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All my fellow Marcus Smart fans, take a deep breath - it seems Danny Ainge isn't ready to hand him over to the next guy with a rookie-scale deal extending beyond next season.

This, I might add, is a good thing. You see, while I understand the fiscal, the physical and fist-icle reasons why a trade might make sense, any such deal would have to pass a relatively rigorous test of not making the Boston Celtics notably worse this season to prevent missing a title run or two down the road.

Because that might make them miss a title run right in front of them.

Yes, it's a long shot. Contrary to the inevitability narratives we've been hearing for a bit now, winning a banner is always a long shot. Even if you have the talent, injuries, chemistry, finances and a host of other issues can turn on a dime and crush the best-laid plans to dust. The key, it seems, is to be as ready as you can be to strike if such an opportunity presents itself, even if it's a slim one.
Trading Marcus Smart simply for cap relief doesn't fit that profile. As the Boston Herald's Steve Bulpett relates an unnamed opposing GM to have said:

"Boston could definitely use some scoring, but the kind of things that guy does for you defensively become even more important in the playoffs. And we still don’t know if Hayward is going to be back for them this year, so that could be your scoring help right there. They keep saying he’s not coming back this year, and that’s the right way to play it. But they don’t know. [...] And if you trade away a guy like Marcus now, you could spend the next few years looking for someone like him."

Mind you, I emphasize this source was an opposing GM, meaning it's someone who's built a career flushing green Kool-Aid down the crapper. So while Marcus nurses his injury, let's hope he's been studying tape - and not the kind wrapped around his hand, either. Perhaps it's too much to ask someone who shows up almost every night with the kind of energy he brings to also think about where he jacks up shots, but even minor adjustments like eliminating contested threes and midrange jumpers could transform his value on both ends of the floor.

In the meantime, get used to Smart sticking around for a while, save some kind of blockbuster deal materializing out of thin air. Love him or hate him, defending top-notch offensive teams Boston is sure to butt heads with in the post-season is going to require a guy like Marcus for the Celtics to stand a chance against them. And while you might note Boston won five of their last seven games, the two they lost are teams Smart was built to defend.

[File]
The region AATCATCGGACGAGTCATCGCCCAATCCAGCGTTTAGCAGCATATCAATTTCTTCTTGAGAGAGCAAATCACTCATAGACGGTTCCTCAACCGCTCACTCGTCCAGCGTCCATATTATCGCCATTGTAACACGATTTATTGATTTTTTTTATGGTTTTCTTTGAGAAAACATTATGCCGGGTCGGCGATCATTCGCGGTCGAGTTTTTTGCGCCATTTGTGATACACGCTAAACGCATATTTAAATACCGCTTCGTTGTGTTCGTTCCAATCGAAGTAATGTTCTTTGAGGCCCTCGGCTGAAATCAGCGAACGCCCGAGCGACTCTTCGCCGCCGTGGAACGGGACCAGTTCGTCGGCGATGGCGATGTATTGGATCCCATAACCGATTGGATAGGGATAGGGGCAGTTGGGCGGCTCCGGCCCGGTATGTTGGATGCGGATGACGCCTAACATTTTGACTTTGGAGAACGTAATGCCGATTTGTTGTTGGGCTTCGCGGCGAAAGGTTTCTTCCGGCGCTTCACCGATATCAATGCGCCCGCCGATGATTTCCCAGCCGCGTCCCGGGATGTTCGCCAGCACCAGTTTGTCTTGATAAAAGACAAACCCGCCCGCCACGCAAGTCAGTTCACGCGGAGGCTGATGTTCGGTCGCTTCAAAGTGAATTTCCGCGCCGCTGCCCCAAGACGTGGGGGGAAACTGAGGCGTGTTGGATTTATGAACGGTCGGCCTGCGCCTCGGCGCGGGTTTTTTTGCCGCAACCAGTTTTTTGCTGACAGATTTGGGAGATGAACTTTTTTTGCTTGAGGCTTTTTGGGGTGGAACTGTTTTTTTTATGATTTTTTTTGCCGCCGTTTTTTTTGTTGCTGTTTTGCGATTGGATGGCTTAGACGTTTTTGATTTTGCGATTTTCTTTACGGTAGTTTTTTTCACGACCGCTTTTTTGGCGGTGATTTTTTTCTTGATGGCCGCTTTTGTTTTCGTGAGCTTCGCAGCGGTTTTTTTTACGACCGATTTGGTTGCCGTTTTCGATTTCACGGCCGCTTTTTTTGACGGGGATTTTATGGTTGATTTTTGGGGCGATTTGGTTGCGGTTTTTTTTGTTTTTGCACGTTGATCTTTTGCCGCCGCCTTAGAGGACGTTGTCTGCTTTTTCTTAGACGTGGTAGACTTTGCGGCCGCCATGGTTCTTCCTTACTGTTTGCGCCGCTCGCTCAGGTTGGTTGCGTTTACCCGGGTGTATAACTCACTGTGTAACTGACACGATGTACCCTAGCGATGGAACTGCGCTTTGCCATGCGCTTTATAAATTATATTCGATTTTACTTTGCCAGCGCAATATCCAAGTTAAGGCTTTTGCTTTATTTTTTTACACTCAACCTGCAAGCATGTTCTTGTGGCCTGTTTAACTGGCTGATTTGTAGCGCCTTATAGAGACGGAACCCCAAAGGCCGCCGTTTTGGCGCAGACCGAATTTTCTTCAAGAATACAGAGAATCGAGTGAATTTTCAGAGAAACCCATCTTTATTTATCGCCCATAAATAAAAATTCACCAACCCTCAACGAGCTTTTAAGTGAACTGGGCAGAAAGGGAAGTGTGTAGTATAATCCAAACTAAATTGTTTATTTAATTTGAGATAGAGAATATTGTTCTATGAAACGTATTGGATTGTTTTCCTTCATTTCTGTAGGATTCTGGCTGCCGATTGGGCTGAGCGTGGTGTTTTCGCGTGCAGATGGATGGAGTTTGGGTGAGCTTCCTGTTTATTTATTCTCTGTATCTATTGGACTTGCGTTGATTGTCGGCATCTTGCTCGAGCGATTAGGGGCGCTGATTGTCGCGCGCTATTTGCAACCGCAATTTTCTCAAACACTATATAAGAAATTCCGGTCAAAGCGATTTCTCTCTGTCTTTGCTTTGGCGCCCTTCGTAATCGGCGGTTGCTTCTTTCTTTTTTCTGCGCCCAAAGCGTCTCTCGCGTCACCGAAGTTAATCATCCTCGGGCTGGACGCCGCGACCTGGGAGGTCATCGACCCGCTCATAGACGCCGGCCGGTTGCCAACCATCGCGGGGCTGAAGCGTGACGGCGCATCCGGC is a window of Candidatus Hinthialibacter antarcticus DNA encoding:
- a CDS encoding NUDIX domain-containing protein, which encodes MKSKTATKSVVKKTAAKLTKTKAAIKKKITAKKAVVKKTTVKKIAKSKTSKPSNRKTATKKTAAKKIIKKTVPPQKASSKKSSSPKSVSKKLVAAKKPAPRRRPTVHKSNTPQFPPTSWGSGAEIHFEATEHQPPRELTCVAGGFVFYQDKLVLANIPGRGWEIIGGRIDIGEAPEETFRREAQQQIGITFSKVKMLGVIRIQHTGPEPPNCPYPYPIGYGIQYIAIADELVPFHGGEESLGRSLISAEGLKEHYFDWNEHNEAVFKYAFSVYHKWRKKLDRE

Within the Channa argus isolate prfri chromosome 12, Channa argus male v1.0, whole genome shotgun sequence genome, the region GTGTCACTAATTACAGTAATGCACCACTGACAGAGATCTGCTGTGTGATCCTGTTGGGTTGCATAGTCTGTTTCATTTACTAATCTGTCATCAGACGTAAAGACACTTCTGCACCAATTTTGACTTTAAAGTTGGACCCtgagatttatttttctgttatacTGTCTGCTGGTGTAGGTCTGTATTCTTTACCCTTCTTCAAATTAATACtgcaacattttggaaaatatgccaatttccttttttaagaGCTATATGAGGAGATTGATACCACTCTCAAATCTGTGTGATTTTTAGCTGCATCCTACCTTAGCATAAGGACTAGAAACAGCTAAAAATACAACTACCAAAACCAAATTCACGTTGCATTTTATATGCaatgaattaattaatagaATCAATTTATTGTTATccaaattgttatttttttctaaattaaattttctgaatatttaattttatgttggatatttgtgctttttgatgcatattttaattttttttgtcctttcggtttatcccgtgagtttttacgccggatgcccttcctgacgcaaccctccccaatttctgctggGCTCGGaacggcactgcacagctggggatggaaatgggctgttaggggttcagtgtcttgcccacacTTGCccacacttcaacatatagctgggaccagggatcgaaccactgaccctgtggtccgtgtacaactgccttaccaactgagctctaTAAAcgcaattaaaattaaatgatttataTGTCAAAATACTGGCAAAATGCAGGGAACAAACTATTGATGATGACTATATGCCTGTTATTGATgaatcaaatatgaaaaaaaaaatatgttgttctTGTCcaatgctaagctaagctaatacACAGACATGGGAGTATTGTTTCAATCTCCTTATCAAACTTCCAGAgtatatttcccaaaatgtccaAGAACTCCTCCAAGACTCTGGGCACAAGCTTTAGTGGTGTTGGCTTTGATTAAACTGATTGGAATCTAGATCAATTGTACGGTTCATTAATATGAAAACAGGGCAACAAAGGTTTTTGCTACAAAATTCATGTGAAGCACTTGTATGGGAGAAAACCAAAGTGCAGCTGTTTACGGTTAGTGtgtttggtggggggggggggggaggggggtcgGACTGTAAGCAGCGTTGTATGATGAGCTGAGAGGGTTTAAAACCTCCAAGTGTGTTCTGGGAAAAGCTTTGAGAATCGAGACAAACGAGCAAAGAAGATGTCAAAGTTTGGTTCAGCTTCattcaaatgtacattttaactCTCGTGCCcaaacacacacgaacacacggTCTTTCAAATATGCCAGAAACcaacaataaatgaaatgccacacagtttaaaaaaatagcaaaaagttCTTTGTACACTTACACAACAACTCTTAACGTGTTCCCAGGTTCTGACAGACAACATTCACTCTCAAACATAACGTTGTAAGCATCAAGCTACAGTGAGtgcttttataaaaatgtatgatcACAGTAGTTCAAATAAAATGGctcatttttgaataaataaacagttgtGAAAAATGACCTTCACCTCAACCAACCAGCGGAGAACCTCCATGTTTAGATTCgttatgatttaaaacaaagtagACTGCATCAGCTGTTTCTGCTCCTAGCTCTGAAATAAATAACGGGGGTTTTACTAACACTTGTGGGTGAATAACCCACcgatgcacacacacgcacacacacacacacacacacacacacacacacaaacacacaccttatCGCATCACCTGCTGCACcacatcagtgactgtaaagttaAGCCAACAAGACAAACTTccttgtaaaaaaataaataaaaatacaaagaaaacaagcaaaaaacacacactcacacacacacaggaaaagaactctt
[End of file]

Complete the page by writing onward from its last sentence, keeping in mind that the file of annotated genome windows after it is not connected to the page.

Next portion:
There's also the issue of cap space - or rather, it's league-wide lack - to consider. Without it, the only realistic paths to developing your team is through the draft, the G-League, minimum deal cycling, and most importantly, sign-and-trades, which often need draft picks to grease the wheels to move deals made in headier days.

The more astute of you have noticed "draft" popped up not once but twice, which should give you a clue about the most important commodity in the league right now, rookie deals and their potential form, the draft pick - an unrealized but crucially important Pokemon-like resource. The very short version is teams need to get these highly-paid but middling guys to bad, rebuilding or small market teams, because there's only going to be - at very most - a third of the league in a position to have or open cap space to sign free agents.
Did I mention Smart is going to be a restricted free agent? I should note he's only going to make what other teams can afford to pay him, and while there are certainly teams which might burn their free agency calendar waiting to see if Boston will match the full Mid-Level Exception on him ($8.8 million next season based on current estimates), they'll be wasting their time, as that figure is very close to what Boston reportedly offered Smart last summer to extend, and barring a major change in thinking, almost certainly on the table if need be.
Re-signing guys who can play meaningful minutes at almost any price may be worth it for lots of teams struggling to deal with the luxuriously stupid offers they doled out after the TV money spike of 2016 despite the about-face in fiscal logics we're currently witnessing. In fact, that's what caused it - if you wonder why this article and debate are currently a thing at all, I couldn't summarize it better than the great poet Steven Sills when he wrote:

"Well there's a rose in a fisted glove; and the eagle flies with the dove; and if you can't be with the one you love, honey, love the one you're with."

For more stories by Justin, click here.



Image: Jeff Hanisch-USA TODAY
Follow Justin at @justinquinnn

Justin Quinn 2/07/2018 11:00:00 AM Edit
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